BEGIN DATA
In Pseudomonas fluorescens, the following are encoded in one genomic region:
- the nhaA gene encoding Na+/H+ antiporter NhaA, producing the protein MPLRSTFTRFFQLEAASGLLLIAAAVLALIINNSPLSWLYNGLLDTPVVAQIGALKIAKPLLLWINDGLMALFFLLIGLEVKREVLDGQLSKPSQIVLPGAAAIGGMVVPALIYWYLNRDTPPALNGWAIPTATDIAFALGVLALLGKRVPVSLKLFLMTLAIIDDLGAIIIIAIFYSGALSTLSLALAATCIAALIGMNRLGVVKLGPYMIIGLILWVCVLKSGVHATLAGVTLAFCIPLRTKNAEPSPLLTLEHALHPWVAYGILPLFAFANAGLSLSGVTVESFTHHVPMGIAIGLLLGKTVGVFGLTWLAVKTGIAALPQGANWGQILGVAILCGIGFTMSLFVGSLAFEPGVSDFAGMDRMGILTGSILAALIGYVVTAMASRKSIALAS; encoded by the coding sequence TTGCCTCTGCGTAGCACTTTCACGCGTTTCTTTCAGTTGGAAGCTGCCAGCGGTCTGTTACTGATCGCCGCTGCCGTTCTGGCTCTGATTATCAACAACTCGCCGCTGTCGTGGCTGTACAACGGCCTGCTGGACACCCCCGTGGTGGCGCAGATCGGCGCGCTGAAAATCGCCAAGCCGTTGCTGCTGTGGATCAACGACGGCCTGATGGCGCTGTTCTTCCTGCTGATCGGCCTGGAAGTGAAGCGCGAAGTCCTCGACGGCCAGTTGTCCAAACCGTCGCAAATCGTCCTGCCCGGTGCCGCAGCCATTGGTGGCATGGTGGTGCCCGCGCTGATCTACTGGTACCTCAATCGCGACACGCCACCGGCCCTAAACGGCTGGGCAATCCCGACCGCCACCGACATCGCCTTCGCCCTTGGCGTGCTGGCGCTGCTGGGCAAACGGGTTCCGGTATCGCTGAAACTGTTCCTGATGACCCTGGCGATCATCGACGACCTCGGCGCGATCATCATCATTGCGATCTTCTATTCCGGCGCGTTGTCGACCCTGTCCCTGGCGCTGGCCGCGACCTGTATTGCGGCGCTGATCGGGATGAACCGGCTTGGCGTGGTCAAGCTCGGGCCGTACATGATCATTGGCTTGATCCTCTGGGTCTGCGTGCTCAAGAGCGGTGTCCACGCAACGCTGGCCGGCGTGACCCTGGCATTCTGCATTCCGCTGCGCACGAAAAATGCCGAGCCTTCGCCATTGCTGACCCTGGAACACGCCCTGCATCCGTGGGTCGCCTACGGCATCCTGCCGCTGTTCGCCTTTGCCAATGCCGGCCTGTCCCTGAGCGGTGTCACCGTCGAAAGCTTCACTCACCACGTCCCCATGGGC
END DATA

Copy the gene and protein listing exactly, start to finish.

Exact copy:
In Pseudomonas fluorescens, the following are encoded in one genomic region:
- the nhaA gene encoding Na+/H+ antiporter NhaA, producing the protein MPLRSTFTRFFQLEAASGLLLIAAAVLALIINNSPLSWLYNGLLDTPVVAQIGALKIAKPLLLWINDGLMALFFLLIGLEVKREVLDGQLSKPSQIVLPGAAAIGGMVVPALIYWYLNRDTPPALNGWAIPTATDIAFALGVLALLGKRVPVSLKLFLMTLAIIDDLGAIIIIAIFYSGALSTLSLALAATCIAALIGMNRLGVVKLGPYMIIGLILWVCVLKSGVHATLAGVTLAFCIPLRTKNAEPSPLLTLEHALHPWVAYGILPLFAFANAGLSLSGVTVESFTHHVPMGIAIGLLLGKTVGVFGLTWLAVKTGIAALPQGANWGQILGVAILCGIGFTMSLFVGSLAFEPGVSDFAGMDRMGILTGSILAALIGYVVTAMASRKSIALAS; encoded by the coding sequence TTGCCTCTGCGTAGCACTTTCACGCGTTTCTTTCAGTTGGAAGCTGCCAGCGGTCTGTTACTGATCGCCGCTGCCGTTCTGGCTCTGATTATCAACAACTCGCCGCTGTCGTGGCTGTACAACGGCCTGCTGGACACCCCCGTGGTGGCGCAGATCGGCGCGCTGAAAATCGCCAAGCCGTTGCTGCTGTGGATCAACGACGGCCTGATGGCGCTGTTCTTCCTGCTGATCGGCCTGGAAGTGAAGCGCGAAGTCCTCGACGGCCAGTTGTCCAAACCGTCGCAAATCGTCCTGCCCGGTGCCGCAGCCATTGGTGGCATGGTGGTGCCCGCGCTGATCTACTGGTACCTCAATCGCGACACGCCACCGGCCCTAAACGGCTGGGCAATCCCGACCGCCACCGACATCGCCTTCGCCCTTGGCGTGCTGGCGCTGCTGGGCAAACGGGTTCCGGTATCGCTGAAACTGTTCCTGATGACCCTGGCGATCATCGACGACCTCGGCGCGATCATCATCATTGCGATCTTCTATTCCGGCGCGTTGTCGACCCTGTCCCTGGCGCTGGCCGCGACCTGTATTGCGGCGCTGATCGGGATGAACCGGCTTGGCGTGGTCAAGCTCGGGCCGTACATGATCATTGGCTTGATCCTCTGGGTCTGCGTGCTCAAGAGCGGTGTCCACGCAACGCTGGCCGGCGTGACCCTGGCATTCTGCATTCCGCTGCGCACGAAAAATGCCGAGCCTTCGCCATTGCTGACCCTGGAACACGCCCTGCATCCGTGGGTCGCCTACGGCATCCTGCCGCTGTTCGCCTTTGCCAATGCCGGCCTGTCCCTGAGCGGTGTCACCGTCGAAAGCTTCACTCACCACGTCCCCATGGGC